“Just Janey’s Way” by Mandy Woolf“Just Janey’s Way” by Mandy Woolf https://www.readerviewskids.com/wp-content/uploads/2022/08/JustJaneysWay-175x219.jpg 175 219 Reader Views Kids Reader Views Kids https://www.readerviewskids.com/wp-content/uploads/2022/08/JustJaneysWay-175x219.jpg
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Just Janey’s Way
Mandy Woolf (author) Elmira Georgieva (illustrator)
The Book Reality Experience (2022)
Reviewed by Rachel Dehning for Reader Views (8/22)
“Just Janey’s Way” is the story about a girl named Janey who, simply said, wants everyone to do things her way. Janey is at school and wherever she’s at – recess, the classroom, in the garden – she demands her classmates do things her way, including her friends. Janey and her class have their turn in the garden, where they are expected to get it ready before they can choose and plant their seeds. Of course, Janey has her own opinion on the gardening process, much to the dismay of her friends. After some good communication between everyone, we learn that Janey has her reasons for being bossy, but nevertheless, is regretful of her behavior toward those she cares about; and thankfully, those she cares about care about her as well and are willing to forgive and make things right.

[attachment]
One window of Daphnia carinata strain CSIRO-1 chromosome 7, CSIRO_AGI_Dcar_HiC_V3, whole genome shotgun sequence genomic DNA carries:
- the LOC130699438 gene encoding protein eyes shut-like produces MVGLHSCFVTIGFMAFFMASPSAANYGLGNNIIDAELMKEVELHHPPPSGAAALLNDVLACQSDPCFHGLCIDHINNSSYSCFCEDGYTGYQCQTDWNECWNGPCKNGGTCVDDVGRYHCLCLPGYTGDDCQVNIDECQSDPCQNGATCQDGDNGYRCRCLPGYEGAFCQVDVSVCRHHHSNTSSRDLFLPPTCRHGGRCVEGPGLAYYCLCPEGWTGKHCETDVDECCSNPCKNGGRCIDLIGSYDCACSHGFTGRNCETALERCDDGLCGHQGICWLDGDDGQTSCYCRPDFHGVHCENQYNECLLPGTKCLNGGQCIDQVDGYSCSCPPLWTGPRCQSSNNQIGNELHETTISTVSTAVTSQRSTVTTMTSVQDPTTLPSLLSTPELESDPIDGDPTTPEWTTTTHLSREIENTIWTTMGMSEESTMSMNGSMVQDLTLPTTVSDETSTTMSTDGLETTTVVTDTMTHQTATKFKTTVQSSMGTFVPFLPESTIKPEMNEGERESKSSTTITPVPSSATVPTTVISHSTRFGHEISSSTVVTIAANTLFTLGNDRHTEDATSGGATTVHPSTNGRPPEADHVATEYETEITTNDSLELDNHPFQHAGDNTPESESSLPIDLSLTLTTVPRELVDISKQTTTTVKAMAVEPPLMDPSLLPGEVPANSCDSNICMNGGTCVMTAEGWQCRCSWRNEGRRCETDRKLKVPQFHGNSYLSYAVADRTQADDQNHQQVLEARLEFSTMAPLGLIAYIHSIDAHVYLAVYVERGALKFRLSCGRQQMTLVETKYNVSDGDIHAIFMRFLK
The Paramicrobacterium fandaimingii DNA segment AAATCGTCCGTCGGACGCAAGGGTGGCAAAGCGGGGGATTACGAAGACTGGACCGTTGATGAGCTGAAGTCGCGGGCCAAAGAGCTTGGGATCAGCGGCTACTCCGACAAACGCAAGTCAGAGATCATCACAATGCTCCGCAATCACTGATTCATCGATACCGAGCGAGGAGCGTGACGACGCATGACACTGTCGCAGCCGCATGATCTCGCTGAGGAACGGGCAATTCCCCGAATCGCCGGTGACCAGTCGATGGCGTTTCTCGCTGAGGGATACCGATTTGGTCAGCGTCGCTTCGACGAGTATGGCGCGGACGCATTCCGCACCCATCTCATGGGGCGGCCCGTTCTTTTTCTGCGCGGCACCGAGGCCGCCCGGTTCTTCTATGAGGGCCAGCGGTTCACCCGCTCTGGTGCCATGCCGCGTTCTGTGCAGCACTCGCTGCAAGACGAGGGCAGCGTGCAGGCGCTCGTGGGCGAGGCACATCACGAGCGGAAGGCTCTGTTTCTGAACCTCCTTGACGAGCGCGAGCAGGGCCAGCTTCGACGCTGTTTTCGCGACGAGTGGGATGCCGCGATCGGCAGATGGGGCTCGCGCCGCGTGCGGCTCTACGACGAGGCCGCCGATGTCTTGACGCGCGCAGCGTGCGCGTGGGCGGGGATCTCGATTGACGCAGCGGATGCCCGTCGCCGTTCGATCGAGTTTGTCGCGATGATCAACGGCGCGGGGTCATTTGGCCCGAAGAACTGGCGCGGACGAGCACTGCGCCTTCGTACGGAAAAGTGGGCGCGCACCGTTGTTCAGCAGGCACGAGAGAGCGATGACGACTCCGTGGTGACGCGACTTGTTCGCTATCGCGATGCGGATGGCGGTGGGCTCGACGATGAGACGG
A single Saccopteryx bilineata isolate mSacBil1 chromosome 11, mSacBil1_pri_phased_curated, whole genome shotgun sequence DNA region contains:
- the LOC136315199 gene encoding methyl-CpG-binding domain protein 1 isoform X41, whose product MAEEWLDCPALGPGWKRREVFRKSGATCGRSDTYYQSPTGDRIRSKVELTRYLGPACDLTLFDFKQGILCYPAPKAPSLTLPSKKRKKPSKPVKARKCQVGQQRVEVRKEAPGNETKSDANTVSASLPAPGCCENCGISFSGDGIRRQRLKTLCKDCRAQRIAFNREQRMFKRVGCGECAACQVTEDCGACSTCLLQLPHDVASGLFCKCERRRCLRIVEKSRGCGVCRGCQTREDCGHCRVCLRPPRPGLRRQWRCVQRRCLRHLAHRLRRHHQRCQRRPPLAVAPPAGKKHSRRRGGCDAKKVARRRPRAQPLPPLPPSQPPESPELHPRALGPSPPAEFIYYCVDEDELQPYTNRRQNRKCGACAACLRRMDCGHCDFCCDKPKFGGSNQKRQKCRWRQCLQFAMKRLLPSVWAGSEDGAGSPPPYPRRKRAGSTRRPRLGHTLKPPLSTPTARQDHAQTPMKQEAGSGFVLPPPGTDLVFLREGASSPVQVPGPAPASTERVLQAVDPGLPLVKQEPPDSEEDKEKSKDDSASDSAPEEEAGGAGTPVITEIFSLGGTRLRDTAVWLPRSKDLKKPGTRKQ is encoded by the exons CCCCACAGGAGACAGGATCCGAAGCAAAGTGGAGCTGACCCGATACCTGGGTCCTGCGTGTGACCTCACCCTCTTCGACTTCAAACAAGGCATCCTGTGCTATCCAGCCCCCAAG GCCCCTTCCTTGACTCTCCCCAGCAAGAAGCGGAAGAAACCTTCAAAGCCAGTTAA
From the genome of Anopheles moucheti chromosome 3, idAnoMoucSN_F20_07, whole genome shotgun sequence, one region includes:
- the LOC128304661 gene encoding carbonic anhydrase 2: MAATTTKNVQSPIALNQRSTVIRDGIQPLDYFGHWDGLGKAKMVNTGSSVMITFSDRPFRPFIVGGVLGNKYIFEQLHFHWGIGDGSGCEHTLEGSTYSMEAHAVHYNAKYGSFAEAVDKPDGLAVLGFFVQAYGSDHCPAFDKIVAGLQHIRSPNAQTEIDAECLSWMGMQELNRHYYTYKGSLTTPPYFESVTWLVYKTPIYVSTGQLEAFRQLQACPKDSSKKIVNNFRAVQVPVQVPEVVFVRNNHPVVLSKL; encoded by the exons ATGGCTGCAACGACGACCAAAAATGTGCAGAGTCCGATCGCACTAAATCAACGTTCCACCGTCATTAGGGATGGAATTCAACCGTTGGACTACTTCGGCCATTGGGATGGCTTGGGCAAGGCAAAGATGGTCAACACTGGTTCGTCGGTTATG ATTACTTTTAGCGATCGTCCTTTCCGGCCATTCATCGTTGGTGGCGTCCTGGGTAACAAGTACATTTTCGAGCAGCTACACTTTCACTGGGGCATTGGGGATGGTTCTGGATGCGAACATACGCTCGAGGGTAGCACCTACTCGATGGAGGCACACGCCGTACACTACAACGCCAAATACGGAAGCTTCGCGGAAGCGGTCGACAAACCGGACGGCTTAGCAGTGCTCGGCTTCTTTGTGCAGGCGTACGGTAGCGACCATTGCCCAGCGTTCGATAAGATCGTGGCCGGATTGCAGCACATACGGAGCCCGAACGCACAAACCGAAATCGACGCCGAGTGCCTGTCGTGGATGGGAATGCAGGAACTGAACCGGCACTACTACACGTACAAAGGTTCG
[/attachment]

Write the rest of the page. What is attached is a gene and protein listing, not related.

“Just Janey’s Way” is the second book in the “Janey” series by Mandy Woolf. Woolf continues her series from “Janey Just in Case” with themes of children struggling with internal conflicts regarding something important to them. An example is that Janey has a friend in the books who struggles with anxiety and copes with it through the use of a fidget ball to ease the anxiety.
Janey’s friends demonstrate good communication in “Just Janey’s Way” by expressing their feelings of how Janey is acting toward them in an effective way that is straight to the point, but not too harsh; then they demonstrate a good resolution of the problem by accepting Janey’s apology (essentially forgiving her) and moving on with their friendship without allowing the previous negative situation to put a damper on their fun together.
The illustrations in the book are bright and cheerful and include diverse characters (friends being Asian, African American, and “ginger” with freckles and their teacher wears a hijab). The reading level seems to be around a second-third grade level, but the comprehension level could probably be any age. A third book in the series would be welcome and the first two are recommended to read by parents and kids alike, and then possibly discussed so kids have a better understanding of how they should act and ways of coping with mental health symptoms in a healthy way.
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